Continued decline in production due to moria, frosts and reduction in plantings sees Italian forecast fall again
The volume of kiwifruit produced in both Italy and Greece will be roughly the same this season, according to new figures released by CSO Italy.
Producers in Italy expect a 15 per cent decrease in their national production this season compared with the previous year, due mainly to the impact of the disease known locally as moria.
And while an anticipated crop of 311,000 tonnes enables the country to retain its position as the world’s second-largest producer of the fruit behind New Zealand, an identical forecast volume of 311,000 tonnes for Greece means that it shares that second place in 2023/24.
Five years ago, Italy turned out approximately 373,000 tonnes of green kiwifruit and 60,000 tonnes of yellow-fleshed varieties.
But the impact of moria, especially on the most common green variety Hayward, has been heavy. At the same time, frosts and a reduction in planted area have also contributed to a 7 per cent decline in this year’s harvested volume.
Green gulf, yellow glow
Europe’s total estimated kiwifruit production will be around 755,000 tonnes, 4 per cent less than in 2022 and well below the 800,000 tonnes seen in 2018/19, according to new figures published recently at the 42nd annual conference of the International Kiwifruit Organization (IKO) in Chile.
“Focusing on the forecasts for Italy, the decrease is dictated once again by the reduction in green kiwifruit production, equal to minus 15 per cent compared with the previous year,” CSO stated.
Moria, known outside Italy as ‘die-off’, initially appeared ten years ago in Veneto. In that time, it has had a severe impact on other important kiwifruit growing areas, including Piedmont and more recently Lazio. It is also present in Friuli, Calabria, Campania and Basilicata.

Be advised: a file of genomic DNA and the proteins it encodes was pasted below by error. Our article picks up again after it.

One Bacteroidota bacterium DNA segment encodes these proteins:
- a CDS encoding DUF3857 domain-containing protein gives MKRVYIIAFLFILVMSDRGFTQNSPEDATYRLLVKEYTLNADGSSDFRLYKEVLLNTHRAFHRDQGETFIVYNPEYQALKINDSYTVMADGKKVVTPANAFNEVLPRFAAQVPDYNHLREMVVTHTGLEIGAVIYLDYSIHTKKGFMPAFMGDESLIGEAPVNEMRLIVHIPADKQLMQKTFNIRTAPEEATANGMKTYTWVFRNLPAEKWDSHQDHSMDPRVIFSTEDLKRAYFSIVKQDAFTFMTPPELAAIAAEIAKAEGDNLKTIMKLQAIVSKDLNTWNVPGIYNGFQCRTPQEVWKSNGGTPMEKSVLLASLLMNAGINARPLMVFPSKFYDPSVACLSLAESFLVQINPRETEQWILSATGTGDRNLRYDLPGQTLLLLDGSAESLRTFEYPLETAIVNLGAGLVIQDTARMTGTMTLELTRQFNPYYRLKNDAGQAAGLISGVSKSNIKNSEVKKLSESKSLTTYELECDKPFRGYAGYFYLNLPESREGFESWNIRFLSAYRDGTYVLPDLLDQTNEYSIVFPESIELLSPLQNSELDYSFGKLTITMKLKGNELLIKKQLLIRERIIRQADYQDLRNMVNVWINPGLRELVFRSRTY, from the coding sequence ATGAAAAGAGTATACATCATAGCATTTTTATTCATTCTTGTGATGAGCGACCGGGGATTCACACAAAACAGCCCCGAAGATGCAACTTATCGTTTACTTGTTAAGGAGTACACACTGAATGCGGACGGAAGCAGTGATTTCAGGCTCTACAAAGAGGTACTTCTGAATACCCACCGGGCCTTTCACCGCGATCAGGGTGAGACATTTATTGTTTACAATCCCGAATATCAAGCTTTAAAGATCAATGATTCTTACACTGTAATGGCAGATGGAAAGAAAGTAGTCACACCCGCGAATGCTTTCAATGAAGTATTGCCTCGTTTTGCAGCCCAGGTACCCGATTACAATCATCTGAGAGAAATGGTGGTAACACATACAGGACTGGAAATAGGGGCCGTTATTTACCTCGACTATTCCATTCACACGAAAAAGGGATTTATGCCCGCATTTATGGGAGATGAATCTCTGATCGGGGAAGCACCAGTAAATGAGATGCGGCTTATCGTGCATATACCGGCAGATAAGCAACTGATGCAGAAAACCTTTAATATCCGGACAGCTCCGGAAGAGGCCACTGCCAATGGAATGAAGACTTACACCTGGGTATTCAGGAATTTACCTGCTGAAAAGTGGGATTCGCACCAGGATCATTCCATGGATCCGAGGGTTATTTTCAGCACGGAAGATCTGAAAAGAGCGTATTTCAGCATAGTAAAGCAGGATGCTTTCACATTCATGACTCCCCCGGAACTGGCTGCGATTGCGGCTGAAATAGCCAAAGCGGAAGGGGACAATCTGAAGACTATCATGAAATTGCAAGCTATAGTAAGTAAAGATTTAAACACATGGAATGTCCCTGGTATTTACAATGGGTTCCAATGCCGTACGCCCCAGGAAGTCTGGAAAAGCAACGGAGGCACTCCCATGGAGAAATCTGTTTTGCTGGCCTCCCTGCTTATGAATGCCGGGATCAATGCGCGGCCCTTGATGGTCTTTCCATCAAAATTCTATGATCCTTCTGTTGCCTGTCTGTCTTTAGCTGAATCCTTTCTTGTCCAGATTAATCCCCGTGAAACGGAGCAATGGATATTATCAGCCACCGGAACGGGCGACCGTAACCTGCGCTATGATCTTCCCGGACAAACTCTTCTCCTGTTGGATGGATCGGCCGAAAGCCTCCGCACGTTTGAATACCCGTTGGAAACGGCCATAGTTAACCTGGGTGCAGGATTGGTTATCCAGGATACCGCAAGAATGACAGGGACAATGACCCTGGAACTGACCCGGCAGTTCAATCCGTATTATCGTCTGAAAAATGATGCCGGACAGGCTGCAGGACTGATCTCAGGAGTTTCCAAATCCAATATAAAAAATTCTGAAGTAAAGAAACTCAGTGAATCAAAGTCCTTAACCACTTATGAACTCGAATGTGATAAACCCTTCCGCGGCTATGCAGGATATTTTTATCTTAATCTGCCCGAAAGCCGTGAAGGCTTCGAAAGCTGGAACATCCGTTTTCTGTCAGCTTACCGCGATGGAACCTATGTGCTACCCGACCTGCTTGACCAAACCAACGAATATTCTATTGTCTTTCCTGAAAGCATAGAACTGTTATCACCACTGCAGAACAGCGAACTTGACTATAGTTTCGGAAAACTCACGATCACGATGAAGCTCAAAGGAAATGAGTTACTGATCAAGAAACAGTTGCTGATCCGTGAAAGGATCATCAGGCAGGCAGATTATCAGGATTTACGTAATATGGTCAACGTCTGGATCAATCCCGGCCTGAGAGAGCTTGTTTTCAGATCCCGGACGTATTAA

“The phenomenon is very worrying,” says Thomas Bosi of CSO Italy. Based on its own analysis, the group estimates that from 2012 to today more than 8,600ha have been affected by the disease.
Yellow-fleshed kiwifruit appears to have avoided the onslaught, however. This year’s crop could exceed 103,000 tonnes as new plants come into production, and this marks a 12 per cent increase on 2022.
Elsewhere in Europe, Greece’s production is also expected to decline, but by just 3 per cent from last year’s full crop.
The trend is negative as well in Spain, where volumes are set to fall 4 per cent year on year to just over 28,000 tonnes.
France’s production forecast is around 46,000 tonnes (+2 per cent on 2022) and Portugal expects a 10 per cent increase to roughly 58,000 tonnes.
Southern Hemisphere harvests earlier this year were generally well down on the previous season, mainly as a result of climate-related issues.
New Zealand produced about 492,000 tonnes (down 21 per cent), with a marked decline in the green product. Chile recorded an 11 per cent fall to just under 125,000 tonnes.
As a result, it appears less kiwifruit has ended up in Europe and these countries’ campaigns have finished earlier than usual.